Thursday, June 2, 2016

A Fantasia on Philosophical Myth in Tarantino and Tolkien

The psalmist says, "The fear of the Lord is the beginning of wisdom" (Ps. 111.10, Pr. 9.10), while Aristotle says that philosophy begins in wonder (Met. 1.1). Fear and wonder meet in awe, which engenders in the soul humility in the face of being and docility before the wise, our teachers.

Quentin Tarantino illustrates this in his philosophical allegory of the soul, Kill Bill. The different possible characters of the soul in its disposition towards knowledge are pictured in the Bride and her alter ego, Elle. Although their enmity is clearly shown from the beginning, its roots in their contrasting characters isn't revealed until Volume 2, in the Pai Mei sequence. The Bride approaches the kung fu master Pai Mei with a spirit of docility and a thirst for knowledge. She submits to his discipline and learns not only skill but wisdom, embracing her ignorance and weakness in order to overcome it. Climbing the stairs to his sanctuary like a pilgrim, she leaves her old life, her assumptions and worldly priorities, behind her in order to empty herself before him. As a reward for her dedication and discipleship the master reveals to her his deepest secrets.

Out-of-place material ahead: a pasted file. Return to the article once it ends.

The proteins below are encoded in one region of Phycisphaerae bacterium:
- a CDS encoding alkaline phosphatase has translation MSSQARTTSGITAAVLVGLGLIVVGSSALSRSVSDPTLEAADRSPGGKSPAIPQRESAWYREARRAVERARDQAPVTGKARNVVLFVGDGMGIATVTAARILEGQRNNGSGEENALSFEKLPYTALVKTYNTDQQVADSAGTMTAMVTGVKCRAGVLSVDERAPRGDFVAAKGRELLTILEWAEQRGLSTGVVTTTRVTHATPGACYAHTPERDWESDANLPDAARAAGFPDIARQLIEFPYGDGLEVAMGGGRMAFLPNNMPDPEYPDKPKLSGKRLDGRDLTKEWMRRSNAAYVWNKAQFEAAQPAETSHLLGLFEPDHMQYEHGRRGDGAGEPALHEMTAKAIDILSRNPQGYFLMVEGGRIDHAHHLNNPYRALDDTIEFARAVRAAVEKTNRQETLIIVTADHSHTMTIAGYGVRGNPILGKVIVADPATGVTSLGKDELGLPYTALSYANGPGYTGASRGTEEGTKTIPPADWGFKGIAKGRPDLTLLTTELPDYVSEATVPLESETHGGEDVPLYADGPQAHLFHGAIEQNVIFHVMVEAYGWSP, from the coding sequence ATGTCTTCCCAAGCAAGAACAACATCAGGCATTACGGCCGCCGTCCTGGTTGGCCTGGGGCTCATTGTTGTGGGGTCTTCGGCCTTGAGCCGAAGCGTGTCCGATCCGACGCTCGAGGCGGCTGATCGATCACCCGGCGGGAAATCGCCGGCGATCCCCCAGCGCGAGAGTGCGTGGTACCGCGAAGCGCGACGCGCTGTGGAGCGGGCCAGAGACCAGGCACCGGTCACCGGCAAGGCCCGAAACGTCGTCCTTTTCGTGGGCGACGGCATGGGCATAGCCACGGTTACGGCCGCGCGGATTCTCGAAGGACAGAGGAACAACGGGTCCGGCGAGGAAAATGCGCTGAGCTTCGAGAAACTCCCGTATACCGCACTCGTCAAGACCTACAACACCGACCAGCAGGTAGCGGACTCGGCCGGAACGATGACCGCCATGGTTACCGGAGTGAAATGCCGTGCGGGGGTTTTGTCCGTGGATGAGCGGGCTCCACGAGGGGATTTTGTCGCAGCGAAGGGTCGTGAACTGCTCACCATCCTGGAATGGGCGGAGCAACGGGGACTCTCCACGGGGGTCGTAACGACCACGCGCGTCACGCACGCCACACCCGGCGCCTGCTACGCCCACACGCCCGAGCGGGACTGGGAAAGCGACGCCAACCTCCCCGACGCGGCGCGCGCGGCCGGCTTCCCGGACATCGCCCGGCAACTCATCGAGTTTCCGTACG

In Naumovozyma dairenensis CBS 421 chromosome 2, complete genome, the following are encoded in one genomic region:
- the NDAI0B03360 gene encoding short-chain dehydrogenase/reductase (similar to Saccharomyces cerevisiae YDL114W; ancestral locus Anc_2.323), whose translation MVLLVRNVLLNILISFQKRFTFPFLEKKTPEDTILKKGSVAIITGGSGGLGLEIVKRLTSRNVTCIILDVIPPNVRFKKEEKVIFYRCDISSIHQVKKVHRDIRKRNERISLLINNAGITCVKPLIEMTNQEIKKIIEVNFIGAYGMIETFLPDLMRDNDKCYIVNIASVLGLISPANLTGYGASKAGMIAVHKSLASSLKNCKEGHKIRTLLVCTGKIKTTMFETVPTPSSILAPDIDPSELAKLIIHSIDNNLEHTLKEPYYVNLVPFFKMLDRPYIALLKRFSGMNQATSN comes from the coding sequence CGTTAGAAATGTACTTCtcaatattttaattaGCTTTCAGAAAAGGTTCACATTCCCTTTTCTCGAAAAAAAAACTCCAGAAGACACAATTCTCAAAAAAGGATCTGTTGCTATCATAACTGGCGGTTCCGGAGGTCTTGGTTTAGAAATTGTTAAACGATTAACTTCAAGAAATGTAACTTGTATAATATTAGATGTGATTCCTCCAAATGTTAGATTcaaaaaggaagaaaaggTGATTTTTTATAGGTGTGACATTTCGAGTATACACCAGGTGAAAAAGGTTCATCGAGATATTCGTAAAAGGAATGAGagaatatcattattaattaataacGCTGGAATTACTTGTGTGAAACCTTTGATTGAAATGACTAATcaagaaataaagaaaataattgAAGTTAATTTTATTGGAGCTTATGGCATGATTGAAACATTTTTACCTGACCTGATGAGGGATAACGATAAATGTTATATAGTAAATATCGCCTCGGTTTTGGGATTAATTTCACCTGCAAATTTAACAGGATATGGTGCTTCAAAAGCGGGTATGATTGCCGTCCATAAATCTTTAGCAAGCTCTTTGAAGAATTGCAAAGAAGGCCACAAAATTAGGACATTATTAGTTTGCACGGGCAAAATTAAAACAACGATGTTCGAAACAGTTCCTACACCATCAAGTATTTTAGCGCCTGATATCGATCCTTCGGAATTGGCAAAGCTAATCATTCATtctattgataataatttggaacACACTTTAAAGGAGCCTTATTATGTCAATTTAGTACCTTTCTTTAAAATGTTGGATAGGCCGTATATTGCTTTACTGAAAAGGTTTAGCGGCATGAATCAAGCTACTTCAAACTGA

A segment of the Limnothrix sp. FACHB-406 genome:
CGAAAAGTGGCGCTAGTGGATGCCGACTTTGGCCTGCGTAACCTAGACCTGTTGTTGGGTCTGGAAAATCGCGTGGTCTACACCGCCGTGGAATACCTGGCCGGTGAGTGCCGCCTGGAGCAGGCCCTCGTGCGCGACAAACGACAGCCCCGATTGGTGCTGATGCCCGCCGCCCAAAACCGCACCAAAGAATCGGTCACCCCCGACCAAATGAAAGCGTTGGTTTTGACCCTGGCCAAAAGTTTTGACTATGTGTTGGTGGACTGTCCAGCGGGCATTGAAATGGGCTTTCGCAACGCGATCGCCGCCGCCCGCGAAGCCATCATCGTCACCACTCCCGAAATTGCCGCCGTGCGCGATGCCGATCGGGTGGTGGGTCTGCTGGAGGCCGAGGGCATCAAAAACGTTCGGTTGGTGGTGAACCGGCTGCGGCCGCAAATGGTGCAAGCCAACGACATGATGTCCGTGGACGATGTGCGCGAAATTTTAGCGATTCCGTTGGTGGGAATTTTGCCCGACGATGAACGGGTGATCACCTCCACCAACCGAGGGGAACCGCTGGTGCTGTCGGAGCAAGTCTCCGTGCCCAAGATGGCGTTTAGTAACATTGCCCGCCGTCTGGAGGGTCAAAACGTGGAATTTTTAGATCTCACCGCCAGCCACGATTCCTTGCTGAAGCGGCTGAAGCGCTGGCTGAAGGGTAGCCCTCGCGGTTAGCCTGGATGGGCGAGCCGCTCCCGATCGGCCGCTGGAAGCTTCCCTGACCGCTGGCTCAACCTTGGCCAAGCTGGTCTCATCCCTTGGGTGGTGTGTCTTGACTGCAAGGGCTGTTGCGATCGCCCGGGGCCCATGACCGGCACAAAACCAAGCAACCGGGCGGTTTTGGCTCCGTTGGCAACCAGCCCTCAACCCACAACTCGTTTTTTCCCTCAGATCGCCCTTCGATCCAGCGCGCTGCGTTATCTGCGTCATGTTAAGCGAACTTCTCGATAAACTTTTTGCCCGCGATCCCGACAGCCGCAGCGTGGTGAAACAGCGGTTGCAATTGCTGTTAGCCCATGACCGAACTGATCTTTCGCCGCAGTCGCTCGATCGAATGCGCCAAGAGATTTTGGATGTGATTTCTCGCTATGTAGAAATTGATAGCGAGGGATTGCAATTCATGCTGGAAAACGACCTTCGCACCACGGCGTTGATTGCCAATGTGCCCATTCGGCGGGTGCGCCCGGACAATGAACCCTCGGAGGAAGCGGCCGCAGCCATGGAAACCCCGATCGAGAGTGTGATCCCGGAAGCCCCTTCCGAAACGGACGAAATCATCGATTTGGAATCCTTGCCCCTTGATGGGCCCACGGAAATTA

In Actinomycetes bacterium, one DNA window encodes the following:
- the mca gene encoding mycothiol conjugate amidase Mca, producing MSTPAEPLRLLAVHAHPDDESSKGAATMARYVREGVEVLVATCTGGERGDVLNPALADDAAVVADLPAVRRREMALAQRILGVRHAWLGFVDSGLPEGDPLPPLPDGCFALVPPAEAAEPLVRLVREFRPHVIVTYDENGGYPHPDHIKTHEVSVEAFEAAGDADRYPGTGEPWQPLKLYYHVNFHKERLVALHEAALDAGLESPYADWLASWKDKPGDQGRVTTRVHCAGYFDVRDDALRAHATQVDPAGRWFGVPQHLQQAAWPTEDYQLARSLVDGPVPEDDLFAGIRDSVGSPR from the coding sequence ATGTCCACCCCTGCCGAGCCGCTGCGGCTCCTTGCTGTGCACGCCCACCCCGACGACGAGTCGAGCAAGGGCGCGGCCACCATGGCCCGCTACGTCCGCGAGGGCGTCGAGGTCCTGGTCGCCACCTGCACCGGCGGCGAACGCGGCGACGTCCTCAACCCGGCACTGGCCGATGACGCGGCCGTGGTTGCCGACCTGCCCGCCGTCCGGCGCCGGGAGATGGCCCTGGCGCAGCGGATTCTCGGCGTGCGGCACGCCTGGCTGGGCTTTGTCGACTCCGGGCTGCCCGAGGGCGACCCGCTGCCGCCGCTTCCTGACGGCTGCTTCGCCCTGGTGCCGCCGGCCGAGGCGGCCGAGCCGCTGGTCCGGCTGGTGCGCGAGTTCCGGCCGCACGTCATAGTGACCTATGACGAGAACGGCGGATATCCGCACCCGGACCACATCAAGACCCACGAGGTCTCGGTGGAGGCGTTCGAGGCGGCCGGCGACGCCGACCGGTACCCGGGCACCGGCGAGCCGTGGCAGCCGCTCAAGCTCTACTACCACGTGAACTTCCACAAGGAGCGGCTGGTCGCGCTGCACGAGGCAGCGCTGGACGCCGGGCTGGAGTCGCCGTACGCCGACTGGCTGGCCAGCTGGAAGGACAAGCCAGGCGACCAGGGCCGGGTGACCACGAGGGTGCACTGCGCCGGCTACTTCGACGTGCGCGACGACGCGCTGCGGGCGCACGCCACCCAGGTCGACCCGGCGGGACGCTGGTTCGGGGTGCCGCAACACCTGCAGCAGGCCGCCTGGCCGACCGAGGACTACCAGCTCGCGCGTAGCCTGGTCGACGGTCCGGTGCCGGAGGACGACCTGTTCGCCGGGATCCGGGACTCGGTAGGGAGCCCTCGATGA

Her rival Elle is not a Bride, but merely a She, a woman in thrall to a male superior but unwed (the Bride, like Elle, had been subject to Bill as his lover and subordinate, but left him to marry a lesser man, but entering a more honest and noble relationship of commitment and fidelity). Elle too learns from Pai Mei; but lacking docility, she learns only skill, not wisdom. Skill suffices to become murderous, and craft can take the place of wisdom well enough to kill the master by treachery, after learning what she could of his art, but she leaves him without having learned his secrets, and deprived of one eye for her insolence. (While Odin's missing eye is a sign of what he has sacrificed for wisdom, Elle's merely indicates her failure to learn it. So she loses her second eye to the Bride in the same way she lost the first, left blind and wretched.)